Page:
ASC teams up with the Wilderness Classroom to study water quality and bird migration in the name of science and adventure


Dave and Amy Freeman, the Founders of Wilderness Classroom. Photo credit:

For the past three years, Dave and Amy Freeman have been trekking across North America on an 11,700 mile odyssey, during which they’ve traveled via dogsled, canoe and kayak. In the third and final 5,000 mile leg of the journey, Dave and Amy have partnered with Adventurers and Scientists for Conservation to contribute data to two studies as they kayak the Great Lakes to the Atlantic Ocean on south to the Florida Keys.

When they’re not collecting data for ASC, the Freemans operate Wilderness Classroom, a Minnesota-based program designed to educate young students about wild ecosystems through live presentations and internet seminars from remote locales. According to Dave, the program participants tend to respond to the adventure aspect with enthusiasm.

“The teachers use scientific data that we collect like temperature or miles traveled, and they’ll use that for graphing exercises, but I think the students like the animals and the sense of adventure, like the sled dogs. Those types of things are the hooks that really get the kids excited.  It’s a good way to incorporate reading and math and critical thinking and all sorts of basic skills that come along with that,” Freeman said. 

Amy paddles along on for the Wilderness Classroom. Photo credit:

Dave said Wilderness Classroom parallels the mission of ASC by injecting an equal dose of adventure and ecological science into participating classrooms. Since its inception in 2001, the non-profit has worked with 2,400 teachers and engaged over 75,000 students.

The Freemans’ relationship with ASC, however, is a recent endeavor. Amy was introduced to the organization when she met founder Gregg Treinish at an Outdoor Retailer expo in Salt Lake City, Utah. After the two spoke, the Freemans knew they wanted to get Wilderness Classroom involved. 

“We had our three year project, and had already done the first two years, and we were well under way. We thought it would be interesting to try and collect some data,” Dave said.

According to Dave, Wilderness Classroom had been searching for research opportunities prior to discovering ASC, never able to find the proper fit.

“We had contacted scientists directly to collect data in the past, but it hadn’t been a streamlined process, all the systems weren’t in place,” Dave said. “ASC’s main role is facilitating those connections, and it’s worked really well. It adds to Wilderness Classroom to add that data collection and scientific component to it.”

Dave and Amy just wrapped up participation in the Water Quality Monitoring study in the Great Lakes, where volunteers collect data by dropping a Secchi Disk, an eight-inch diameter disk featuring four alternating black-and-white sections connected to a line, into the water. When no longer visible, the depth at which the disk disappears is recorded along with location.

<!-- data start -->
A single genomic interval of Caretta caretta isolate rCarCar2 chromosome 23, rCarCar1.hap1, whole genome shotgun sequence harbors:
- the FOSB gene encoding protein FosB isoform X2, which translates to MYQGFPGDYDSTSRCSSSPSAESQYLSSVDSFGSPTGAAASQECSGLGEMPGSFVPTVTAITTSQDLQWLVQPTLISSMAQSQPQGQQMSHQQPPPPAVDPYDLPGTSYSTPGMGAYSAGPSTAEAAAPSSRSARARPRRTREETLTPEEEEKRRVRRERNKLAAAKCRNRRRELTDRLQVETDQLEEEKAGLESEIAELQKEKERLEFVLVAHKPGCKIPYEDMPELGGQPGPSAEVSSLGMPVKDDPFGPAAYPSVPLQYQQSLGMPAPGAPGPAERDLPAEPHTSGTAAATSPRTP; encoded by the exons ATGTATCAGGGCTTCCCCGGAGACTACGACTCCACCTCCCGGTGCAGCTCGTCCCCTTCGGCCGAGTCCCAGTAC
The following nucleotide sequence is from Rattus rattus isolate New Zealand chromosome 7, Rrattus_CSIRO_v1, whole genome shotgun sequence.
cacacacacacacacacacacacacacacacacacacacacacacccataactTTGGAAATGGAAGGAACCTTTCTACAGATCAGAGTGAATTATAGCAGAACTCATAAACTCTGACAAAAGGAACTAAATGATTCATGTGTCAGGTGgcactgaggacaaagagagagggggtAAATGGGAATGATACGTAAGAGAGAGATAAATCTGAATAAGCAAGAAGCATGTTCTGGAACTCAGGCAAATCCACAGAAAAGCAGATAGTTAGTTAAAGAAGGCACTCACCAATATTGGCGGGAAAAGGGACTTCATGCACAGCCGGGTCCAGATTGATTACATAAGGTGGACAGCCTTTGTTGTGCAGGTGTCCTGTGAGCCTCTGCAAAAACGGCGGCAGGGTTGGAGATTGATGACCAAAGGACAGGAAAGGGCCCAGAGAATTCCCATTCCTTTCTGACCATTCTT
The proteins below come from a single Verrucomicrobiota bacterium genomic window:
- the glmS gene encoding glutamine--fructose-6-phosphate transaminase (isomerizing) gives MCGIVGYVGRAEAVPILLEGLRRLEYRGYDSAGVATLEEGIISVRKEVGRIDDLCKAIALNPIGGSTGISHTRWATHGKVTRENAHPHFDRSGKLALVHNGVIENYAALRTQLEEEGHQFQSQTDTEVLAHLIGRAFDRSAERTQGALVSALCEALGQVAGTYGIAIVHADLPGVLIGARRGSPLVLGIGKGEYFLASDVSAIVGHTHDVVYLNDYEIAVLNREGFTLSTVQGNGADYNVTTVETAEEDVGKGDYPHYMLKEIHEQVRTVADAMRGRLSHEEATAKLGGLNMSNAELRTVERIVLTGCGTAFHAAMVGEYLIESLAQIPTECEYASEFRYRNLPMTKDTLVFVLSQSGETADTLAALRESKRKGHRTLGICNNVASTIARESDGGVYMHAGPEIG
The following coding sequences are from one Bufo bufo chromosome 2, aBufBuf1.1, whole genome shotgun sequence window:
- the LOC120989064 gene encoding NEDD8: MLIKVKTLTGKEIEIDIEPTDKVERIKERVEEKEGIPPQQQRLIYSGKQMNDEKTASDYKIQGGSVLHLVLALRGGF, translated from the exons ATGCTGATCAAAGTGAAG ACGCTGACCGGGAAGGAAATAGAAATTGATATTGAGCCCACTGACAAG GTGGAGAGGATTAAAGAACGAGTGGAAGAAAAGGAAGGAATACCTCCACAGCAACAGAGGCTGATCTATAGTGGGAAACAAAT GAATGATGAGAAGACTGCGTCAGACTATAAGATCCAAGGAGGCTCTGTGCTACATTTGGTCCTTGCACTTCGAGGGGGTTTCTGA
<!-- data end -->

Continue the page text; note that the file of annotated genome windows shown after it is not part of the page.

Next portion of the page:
Dave paddles in search of science for the Wilderness Classroom. Photo credit:

This data helps define a water column’s turbidity, the cloudiness of a fluid caused by individual particles. Turbidity is a crucial component in determining cleanliness of water. The Freemans saw a wide range of disk readings that varied depending on location in the lake, from one and a half feet down to the Secchi Disk’s terminal line length of fifty five feet.

“We would try to collect two to four readings a day,” Dave said. “Sometimes it would disappear after a few feet, and sometimes we’d drop it down and let out all the line and still see it. Helping scientists understand how the Great Lakes are faring environmental changes seemed like a good cause to work on.”

As the Freemans’ paddle strokes pushed them from the Great Lakes to the Atlantic Ocean, their focus switched to the Banded Gulls on the Atlantic Coast project. By spotting and recording the locations of banded gulls, researchers can determine the cause of fluctuating bird populations. Getting relevant data for the Banded Gulls study hasn’t been a cake walk, however, marking the Freemans’ biggest obstacle in successfully completing their ASC mission.

“We saw one gull that was banded, but it was flying, so we couldn’t read the numbers on the band,” Dave said. “So far we have not been able to collect enough data for them but we’re always looking, we’ll see more further south. That’s been an interesting process, it got us to get out the binoculars and really look closely at the shoreline.”

But it’s just another day in the office as the Freemans paddle South through the winter, with plans to arrive in Key West sometime in spring next year.

As for data collection, the team will continue to search for gulls as both groups migrate south to warmer climates. Dave said it’s a commitment that requires some time investment to properly participate. 

“We have to take time to do the readings,” Dave said. “But I think it’s a good thing to do, it adds value for ASC as well as Wilderness Classroom.”

~ Dylan Jones